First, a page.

|People, motorbikes, chickens and drugs all pass freely across the border between Mexico and Guatemala, leading to fears that a state of siege in Guatemala will just move the drug problem, rather than eliminating it [Chris Arsenault]|
Coban, Guatemala – Despite a “state of siege” declared by Guatemala’s government under the auspices of fighting drug cartels, the state of Alta Verapaz in the country’s north feels fairly calm.
As night falls, the central square in Coban, the region’s main city, bustles with activity. Tortilla vendors serve up steaming plates from roadside stalls and young couples canoodle, as crowds mill about in cool mountain air.
Occasionally, a pick-up truck packed with police squatting in the back rolls by, but residents in the city centre don’t seem perturbed by recent presidential declarations allowing for warrantless detention, prohibitions on public gatherings and control over the local news media.
The government of president Alvaro Colom declared a state of siege for at least 30 days, beginning December 19, arguing that Mexican drug cartels, specifically the ultra-violent Los Zetas organisation, had taken control over much of Alta Verapaz.
Police have arrested at least 22 “traffickers” and confiscated five small planes, 239 assault weapons, 28 vehicles and explosives in a series of raids, officials say.
No one disputes the power, corrupting influence or horrific violence projected by the cartels. “You could see them walking in the mall [in Coban] before the siege,” says Cesar Bol, a leading activist with the National Indigenous and Campiseno Coordination Organisation (CONIC).
“They openly carried pistols on their belts, wore brand new clothes, drove brand new trucks and spoke with Mexican accents.”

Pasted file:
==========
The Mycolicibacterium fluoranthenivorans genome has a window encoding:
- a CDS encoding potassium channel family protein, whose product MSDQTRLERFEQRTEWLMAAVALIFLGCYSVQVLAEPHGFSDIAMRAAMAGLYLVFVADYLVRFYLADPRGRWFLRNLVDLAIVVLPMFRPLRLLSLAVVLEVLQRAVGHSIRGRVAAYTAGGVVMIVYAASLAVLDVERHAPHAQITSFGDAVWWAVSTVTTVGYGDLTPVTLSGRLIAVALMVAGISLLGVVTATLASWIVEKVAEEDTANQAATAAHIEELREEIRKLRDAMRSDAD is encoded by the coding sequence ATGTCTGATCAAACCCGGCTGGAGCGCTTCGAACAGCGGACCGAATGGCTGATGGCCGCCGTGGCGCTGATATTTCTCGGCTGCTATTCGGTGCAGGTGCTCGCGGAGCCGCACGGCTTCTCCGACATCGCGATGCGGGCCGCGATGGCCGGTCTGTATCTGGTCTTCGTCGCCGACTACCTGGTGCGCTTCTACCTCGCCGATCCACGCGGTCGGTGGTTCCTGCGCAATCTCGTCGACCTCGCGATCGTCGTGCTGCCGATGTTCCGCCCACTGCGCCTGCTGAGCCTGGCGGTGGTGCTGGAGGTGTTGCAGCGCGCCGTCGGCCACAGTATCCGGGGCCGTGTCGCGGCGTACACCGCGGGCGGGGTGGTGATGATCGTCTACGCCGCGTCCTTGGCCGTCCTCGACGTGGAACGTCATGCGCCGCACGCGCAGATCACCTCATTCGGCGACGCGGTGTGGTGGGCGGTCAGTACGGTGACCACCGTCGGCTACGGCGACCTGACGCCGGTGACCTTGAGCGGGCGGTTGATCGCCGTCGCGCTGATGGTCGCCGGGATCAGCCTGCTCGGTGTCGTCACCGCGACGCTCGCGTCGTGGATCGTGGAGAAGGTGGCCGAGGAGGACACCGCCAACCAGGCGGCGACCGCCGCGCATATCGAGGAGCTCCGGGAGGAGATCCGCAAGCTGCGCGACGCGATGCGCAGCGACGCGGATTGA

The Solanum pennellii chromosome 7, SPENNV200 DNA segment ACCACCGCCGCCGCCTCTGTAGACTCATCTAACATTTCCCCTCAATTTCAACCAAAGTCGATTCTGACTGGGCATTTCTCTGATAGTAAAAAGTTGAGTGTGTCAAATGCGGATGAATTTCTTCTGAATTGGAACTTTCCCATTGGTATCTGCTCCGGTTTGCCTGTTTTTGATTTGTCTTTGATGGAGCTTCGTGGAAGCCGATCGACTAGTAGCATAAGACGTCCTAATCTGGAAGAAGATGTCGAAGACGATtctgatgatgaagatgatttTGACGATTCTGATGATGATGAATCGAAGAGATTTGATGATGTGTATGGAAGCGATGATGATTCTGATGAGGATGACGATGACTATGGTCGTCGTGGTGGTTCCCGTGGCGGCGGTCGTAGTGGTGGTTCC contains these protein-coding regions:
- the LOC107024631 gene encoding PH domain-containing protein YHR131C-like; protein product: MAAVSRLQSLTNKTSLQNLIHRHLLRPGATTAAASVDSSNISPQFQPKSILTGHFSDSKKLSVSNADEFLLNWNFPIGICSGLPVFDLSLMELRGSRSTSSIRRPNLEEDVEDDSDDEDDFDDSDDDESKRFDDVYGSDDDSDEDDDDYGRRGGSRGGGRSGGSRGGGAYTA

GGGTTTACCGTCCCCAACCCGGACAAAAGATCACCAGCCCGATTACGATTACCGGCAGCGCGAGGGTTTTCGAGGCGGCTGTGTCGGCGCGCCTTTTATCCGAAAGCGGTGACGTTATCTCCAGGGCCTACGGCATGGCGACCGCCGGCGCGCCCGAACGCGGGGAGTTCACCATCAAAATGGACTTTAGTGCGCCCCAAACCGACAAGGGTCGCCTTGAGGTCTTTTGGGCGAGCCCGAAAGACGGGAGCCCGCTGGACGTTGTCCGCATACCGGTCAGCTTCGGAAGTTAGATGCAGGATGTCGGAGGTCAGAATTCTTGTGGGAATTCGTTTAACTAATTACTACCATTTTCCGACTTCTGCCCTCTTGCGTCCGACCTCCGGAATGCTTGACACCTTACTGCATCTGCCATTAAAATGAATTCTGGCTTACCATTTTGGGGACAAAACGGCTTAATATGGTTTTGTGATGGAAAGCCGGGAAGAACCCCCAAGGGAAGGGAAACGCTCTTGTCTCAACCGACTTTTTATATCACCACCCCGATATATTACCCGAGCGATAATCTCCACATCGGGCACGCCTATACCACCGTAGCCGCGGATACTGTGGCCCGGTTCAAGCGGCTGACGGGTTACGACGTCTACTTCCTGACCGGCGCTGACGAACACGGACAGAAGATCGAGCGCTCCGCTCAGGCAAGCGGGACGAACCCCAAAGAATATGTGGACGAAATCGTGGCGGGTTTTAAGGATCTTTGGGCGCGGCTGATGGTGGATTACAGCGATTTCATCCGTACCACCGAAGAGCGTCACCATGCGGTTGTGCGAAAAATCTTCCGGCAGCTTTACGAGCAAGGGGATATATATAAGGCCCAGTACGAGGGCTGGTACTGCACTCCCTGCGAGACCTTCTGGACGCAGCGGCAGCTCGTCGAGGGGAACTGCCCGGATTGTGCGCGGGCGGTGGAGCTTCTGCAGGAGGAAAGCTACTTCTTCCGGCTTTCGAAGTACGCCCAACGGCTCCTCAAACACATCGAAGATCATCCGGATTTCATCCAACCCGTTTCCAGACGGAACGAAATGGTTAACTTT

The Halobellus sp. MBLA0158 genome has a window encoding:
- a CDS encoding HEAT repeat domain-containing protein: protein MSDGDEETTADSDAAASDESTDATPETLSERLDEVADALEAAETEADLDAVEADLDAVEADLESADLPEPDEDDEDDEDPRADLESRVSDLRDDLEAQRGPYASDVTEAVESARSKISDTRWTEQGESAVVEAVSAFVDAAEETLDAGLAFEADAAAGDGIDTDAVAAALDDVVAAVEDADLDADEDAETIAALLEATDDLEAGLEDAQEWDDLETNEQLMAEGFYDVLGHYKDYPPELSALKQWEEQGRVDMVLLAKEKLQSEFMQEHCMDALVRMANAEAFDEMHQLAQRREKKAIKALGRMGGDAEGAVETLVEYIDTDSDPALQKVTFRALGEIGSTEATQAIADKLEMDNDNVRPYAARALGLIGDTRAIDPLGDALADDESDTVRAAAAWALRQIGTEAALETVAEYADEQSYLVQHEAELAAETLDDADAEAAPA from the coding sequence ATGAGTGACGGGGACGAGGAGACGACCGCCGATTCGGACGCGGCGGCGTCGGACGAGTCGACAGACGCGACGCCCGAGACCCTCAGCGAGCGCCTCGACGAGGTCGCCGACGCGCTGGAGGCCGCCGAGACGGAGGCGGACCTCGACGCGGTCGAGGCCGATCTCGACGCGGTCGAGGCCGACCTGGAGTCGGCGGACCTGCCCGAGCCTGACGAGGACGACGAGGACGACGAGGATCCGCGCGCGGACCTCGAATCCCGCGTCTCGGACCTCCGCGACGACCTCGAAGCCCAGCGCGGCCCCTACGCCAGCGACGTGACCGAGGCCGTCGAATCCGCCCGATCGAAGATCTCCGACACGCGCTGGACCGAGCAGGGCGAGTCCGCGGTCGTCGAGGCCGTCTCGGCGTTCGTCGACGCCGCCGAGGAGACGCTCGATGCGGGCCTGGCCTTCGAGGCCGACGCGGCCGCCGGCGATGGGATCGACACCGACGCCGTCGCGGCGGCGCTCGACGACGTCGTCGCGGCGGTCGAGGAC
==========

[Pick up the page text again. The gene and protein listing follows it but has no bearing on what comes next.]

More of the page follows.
But in farming villages, church halls and independent research offices, there is deep scepticism about the government’s actions.
“The state of siege is a strategy of the government to attack social movements,” says Carlos Morales, who works for farmers’ rights with the Union of Campiseno Organisations of Verapaz.
At least two activists, Pablo Sacrab and one other man, have been arrested in Alta Verapaz under the pre-text of the siege, another farmers’ rights groups says.
Sitting beside bags of fertiliser and posters of the revolutionary Che Guevara in a warehouse-turned-office, Morales says the Zetas don’t live in his municipality of Santa Cruz, a 15-minute drive from Coban.
He thinks the siege is staged and simply an excuse for repression, rather than a legitimate attempt to battle traffickers.
“There are agrarian conflicts in much of Alta Verapaz,” he says. “The government is trying to silence groups organising for land reform and against mega-projects like hydro-electric dams and palm oil plantations.”
While many urban Guatemalans do not share Morales’s analysis, there is scepticism about why a state of emergency would be declared in Alta Verapaz, as it is not the country’s most violent area.
Guatemala has one of the highest murder rates in the Americas, with 52 homicides per 100,000 inhabitants, compared with 14 in Mexico and 5.4 in the US.
Haroldo Shetemul, a columnist with Prensa Libre newspaper, Guatemala’s largest daily, notes that 57.7 per cent of the country’s murders in 2010 happened in the region around Guatemala City, the capital.
If stopping violence and protecting average people is the goal of the siege, he writes, then Alta Verapaz “wasn’t necessarily a priority”.
The siege declaration didn’t “exactly have the aim of protecting the population as a whole, but instead was a response to particular interests.”
Even the Mayor of Coban, whose position would normally guarantee support for increased security, is somewhat critical of the siege.
Al Jazeera caught up with a sweaty Leonel Chacón after he finished a 10 kilometre fun-run through the city on New Year’s Eve.